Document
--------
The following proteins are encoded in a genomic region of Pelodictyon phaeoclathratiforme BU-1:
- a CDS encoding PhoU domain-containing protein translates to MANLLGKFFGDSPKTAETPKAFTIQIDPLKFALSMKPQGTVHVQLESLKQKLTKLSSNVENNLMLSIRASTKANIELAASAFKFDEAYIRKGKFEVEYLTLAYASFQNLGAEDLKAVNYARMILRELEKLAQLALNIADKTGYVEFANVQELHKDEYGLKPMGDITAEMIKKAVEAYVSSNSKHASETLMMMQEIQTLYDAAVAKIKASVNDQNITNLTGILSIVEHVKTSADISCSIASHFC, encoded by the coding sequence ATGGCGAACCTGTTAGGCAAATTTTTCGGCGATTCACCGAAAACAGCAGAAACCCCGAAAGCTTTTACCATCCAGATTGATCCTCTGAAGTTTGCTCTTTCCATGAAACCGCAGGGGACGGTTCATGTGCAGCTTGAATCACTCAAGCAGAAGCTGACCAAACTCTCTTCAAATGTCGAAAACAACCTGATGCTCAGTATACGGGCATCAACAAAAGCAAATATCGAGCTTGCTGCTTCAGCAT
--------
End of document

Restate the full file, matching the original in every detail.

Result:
The following proteins are encoded in a genomic region of Pelodictyon phaeoclathratiforme BU-1:
- a CDS encoding PhoU domain-containing protein translates to MANLLGKFFGDSPKTAETPKAFTIQIDPLKFALSMKPQGTVHVQLESLKQKLTKLSSNVENNLMLSIRASTKANIELAASAFKFDEAYIRKGKFEVEYLTLAYASFQNLGAEDLKAVNYARMILRELEKLAQLALNIADKTGYVEFANVQELHKDEYGLKPMGDITAEMIKKAVEAYVSSNSKHASETLMMMQEIQTLYDAAVAKIKASVNDQNITNLTGILSIVEHVKTSADISCSIASHFC, encoded by the coding sequence ATGGCGAACCTGTTAGGCAAATTTTTCGGCGATTCACCGAAAACAGCAGAAACCCCGAAAGCTTTTACCATCCAGATTGATCCTCTGAAGTTTGCTCTTTCCATGAAACCGCAGGGGACGGTTCATGTGCAGCTTGAATCACTCAAGCAGAAGCTGACCAAACTCTCTTCAAATGTCGAAAACAACCTGATGCTCAGTATACGGGCATCAACAAAAGCAAATATCGAGCTTGCTGCTTCAGCAT